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A part of European history

Higher Education Minister Morten Østergaard's speech at the European Research Council's (ERC's) 5th anniversary in Brussels 29 February 2012.

Commissioner, distinguished scientists, Ladies and Gentlemen.

It was a historic moment for the EU, when the European Research Council was established in 2007. The establishment of the ERC was a new tool in supporting frontier research.

But even though the ERC was a new element in an EU context, and even though the ERC is only 5 years old, it is still part of a European history and tradition stretching back hundreds of years.

The oldest universities in Europe are Bologna and Paris. They were recognised as institutions before 1200. After that European universities quickly spread throughout Europe. Oxford, Cambridge and Montpellier were not far behind.

And soon after, universities were founded in Germany, Ireland, Scotland, Hungary and Poland. And at that time, there was also close links between professors and academics at the different European universities.

Universities were more or less by definition European. By the year 1400, there were 64 European universities. Today there are more than 4,000 higher learning institutions in Europe.

So the ERC is really building on a long European narrative of striving for knowledge and innovation. And in my view the ERC is a distinguished milestone in this story.

Celebrating the ERC

It's a great honour for me to be here today and be part of the celebration of the European Research Council. For at least three reasons:

First of all, the initial steps towards establishing the ERC were taken during the previous Danish Presidency of the Council of the European Union. Although I am sorry to say that we cannot take all the credit for the creation of the ERC. But during this period, the principles of the ERC were discussed.

The second reason why I am proud to be here today is that the ERC's main visions have been implemented. In fact, implemented with great success! The ERC has been established and consolidated as an important part of the European Research Area. The ERC has brought a new definition to European added-value, by allowing researchers to compete with each other based on the sole criterion of excellence.

The third reason why I am proud to be part of this celebration is that the ERC, in my view, is one of the best examples of an integrated European Research Area. The ERC's grants are offered in pan-European competition. That in itself helps strengthen scientific excellence in Europe.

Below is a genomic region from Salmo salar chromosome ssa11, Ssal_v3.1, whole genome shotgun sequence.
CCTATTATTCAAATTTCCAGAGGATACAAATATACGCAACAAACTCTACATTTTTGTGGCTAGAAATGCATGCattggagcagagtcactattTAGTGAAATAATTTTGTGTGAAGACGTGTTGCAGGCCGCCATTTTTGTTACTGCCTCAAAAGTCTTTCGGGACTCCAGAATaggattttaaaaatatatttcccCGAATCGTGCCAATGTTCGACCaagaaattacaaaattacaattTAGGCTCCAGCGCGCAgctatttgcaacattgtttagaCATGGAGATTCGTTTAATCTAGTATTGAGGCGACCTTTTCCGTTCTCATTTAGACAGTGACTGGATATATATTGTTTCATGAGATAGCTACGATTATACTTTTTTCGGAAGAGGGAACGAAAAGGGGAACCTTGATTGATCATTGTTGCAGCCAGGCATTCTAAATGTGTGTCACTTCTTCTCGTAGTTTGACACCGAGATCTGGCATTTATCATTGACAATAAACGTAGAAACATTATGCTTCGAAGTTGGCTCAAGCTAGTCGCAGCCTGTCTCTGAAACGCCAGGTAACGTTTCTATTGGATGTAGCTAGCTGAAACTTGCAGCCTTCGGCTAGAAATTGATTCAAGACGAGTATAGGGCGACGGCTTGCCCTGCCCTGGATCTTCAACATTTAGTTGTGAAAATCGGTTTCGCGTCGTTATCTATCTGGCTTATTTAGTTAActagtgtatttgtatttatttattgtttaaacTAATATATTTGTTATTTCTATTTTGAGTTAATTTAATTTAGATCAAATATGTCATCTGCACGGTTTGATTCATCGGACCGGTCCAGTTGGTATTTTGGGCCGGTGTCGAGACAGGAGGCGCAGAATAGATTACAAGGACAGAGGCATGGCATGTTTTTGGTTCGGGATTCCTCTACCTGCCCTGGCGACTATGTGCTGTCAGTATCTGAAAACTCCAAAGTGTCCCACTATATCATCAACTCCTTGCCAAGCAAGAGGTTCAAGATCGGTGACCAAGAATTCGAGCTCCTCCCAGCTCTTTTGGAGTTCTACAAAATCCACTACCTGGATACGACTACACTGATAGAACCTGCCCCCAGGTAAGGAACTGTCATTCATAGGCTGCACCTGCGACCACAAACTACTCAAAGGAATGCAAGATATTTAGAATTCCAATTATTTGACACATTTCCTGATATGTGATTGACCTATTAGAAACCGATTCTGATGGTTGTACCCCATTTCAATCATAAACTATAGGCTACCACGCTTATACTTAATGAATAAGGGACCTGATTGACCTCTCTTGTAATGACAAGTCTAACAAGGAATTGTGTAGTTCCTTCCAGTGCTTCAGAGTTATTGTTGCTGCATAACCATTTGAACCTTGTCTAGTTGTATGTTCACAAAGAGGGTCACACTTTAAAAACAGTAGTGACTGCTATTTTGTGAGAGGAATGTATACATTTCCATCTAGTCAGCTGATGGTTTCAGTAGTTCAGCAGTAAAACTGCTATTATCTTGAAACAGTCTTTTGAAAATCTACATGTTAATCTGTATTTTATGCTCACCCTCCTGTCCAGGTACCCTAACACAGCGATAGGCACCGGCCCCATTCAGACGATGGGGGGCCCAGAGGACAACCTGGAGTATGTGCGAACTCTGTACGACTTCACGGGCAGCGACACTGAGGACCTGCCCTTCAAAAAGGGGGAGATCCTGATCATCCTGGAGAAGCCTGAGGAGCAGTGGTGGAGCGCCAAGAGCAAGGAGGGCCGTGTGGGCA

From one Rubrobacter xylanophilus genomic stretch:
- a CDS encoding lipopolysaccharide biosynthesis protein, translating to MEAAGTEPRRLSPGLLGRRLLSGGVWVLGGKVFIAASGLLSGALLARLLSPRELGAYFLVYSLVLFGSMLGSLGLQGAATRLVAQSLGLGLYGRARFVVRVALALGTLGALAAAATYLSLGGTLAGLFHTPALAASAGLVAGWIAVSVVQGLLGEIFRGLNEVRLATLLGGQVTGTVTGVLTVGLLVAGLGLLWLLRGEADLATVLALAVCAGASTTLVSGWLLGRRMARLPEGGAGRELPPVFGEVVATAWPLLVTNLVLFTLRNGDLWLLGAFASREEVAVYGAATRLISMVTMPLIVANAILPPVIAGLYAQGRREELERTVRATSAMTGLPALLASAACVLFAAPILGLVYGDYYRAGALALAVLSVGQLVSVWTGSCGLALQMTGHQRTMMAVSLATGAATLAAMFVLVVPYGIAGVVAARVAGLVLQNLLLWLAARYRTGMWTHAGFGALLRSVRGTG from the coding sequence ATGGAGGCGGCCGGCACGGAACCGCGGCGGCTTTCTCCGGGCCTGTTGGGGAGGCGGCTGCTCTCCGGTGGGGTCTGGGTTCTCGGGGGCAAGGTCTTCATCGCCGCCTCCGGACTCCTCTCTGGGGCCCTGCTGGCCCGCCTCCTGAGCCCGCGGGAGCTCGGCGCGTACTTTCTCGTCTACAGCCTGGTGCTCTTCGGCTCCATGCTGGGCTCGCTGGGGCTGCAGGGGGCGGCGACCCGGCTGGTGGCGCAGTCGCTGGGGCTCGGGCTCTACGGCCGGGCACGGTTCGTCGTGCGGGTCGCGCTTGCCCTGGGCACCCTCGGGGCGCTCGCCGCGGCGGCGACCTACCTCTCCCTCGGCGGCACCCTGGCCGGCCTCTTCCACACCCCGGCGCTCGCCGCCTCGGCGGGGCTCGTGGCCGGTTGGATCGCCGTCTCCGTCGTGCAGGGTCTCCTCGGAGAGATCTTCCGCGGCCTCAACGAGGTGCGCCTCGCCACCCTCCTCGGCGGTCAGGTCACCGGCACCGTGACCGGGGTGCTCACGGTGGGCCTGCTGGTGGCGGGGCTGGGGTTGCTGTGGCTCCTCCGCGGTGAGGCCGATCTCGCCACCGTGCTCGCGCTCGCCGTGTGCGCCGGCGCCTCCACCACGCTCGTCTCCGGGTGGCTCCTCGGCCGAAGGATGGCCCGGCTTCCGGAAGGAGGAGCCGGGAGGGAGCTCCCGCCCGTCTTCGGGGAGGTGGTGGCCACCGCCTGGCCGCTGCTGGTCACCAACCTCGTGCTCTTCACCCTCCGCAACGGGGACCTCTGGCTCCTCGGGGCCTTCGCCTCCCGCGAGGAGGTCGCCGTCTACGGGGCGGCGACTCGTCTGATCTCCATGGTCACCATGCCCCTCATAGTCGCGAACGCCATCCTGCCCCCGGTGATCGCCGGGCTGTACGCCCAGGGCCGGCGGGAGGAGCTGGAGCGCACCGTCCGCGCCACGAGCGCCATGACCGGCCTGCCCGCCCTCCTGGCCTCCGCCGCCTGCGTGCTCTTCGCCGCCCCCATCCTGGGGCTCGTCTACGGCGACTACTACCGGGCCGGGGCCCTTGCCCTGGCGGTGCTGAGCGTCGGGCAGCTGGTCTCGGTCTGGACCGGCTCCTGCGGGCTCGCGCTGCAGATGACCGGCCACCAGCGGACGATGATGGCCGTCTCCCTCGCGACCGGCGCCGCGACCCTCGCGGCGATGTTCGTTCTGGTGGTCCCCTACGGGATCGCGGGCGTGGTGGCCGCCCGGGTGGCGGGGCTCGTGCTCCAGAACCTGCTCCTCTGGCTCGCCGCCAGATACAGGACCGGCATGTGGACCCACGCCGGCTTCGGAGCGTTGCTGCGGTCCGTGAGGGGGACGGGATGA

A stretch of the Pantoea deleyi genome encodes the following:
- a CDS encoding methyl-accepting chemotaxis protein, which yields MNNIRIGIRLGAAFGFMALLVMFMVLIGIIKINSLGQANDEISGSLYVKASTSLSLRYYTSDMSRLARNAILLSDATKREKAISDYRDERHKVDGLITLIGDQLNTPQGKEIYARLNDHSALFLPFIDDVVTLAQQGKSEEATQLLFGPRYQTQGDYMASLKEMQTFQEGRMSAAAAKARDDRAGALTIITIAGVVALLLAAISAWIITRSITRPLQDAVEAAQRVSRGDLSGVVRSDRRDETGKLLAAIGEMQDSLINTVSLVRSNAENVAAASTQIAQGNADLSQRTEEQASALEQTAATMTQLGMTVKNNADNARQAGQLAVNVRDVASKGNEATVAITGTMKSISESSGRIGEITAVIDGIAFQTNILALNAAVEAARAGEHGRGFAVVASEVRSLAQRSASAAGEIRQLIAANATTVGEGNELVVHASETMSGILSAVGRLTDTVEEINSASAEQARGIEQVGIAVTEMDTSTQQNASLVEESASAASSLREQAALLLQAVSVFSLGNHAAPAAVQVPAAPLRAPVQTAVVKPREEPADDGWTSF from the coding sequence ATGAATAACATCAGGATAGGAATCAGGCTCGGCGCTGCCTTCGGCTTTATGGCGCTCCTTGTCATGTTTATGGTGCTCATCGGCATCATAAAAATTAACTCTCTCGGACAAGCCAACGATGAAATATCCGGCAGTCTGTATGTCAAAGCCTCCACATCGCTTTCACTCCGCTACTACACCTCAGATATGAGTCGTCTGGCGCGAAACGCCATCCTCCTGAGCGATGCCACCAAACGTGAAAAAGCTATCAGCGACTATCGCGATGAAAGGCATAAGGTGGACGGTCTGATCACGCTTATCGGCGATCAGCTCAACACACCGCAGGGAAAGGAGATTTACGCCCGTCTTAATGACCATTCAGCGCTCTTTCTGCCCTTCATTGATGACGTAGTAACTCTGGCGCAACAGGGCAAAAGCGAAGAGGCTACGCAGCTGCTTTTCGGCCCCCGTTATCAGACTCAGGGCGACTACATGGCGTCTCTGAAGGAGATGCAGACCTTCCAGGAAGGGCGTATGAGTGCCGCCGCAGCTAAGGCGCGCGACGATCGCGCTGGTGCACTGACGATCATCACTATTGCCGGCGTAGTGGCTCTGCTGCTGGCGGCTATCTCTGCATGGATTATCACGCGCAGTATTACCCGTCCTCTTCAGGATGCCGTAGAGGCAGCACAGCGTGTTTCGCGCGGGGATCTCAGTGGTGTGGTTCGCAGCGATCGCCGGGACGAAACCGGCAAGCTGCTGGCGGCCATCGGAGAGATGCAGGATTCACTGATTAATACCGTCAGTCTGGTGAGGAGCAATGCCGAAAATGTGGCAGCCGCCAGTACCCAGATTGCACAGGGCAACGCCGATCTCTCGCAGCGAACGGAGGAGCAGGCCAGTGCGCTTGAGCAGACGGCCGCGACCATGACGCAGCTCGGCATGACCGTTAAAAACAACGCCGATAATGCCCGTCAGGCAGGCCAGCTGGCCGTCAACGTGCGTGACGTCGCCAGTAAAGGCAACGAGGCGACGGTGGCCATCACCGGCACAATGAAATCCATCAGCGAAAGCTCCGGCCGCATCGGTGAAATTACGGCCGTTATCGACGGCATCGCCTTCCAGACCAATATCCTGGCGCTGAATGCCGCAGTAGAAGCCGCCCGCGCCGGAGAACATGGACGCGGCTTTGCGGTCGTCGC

The ERC contributes to researcher mobility as researchers can apply for ERC grants with a host institution in another country. A grant can move from one institution to another, both within the same country and between EU countries. It is exactly that kind of approach and flexibility that creates a true European Research Area.

The Future

Regarding the future: As with all successes, we should think ahead and strive towards even better solutions. There is still room for improvements – even for the ERC. Let me reflect on three dimensions, which in my view could be improved in the future.

Firstly, we need to raise the number of female researchers applying for ERC grants. We need to utilise the full potential of all researchers in Europe. A better inclusion of women will improve the quality, objectivity and relevance of knowledge, technology and innovation for the benefit of society.

Secondly, I would very much like to see the distribution of ERC grants to be less concentrated with regard to institutions and countries. Not by compromising on the principle of Excellence, but by initiating efforts to raise the level of scientific excellence in low research intensive countries. A more even distribution of grants shall be a welcomed sign of successful efforts to develop excellence throughout Europe.

Thirdly, as the Scientific Council has rightly identified and attempted to tackle, the international dimension of the ERC needs to be strengthened. The number of researchers from outside Europe receiving ERC grants needs to be increased.

We need to attract the best scientists from around the world, which in itself adds value to the European Research Area. In my opinion, the ERC grant schemes are perfect instruments to attract researchers to Europe.

I welcome the ERC's efforts to promote Europe as an attractive knowledge region. And I hope that we, in the future, will see more events like the one organised in Boston in January this year.

Conclusion

The ERC is an outstanding continuation of Europe's historical pursuit of knowledge and science. Let me now conclude by underlining Denmark's and the Danish Presidency's full support to the ERC and its mission.

In our view, we need a strong, independent and visionary European Research Council. And let me convey my sincere congratulations to the ERC and to Europe for this great achievement!

With these words – ladies and gentlemen – I would like to thank you for your attention.

last modified Dec 02, 2015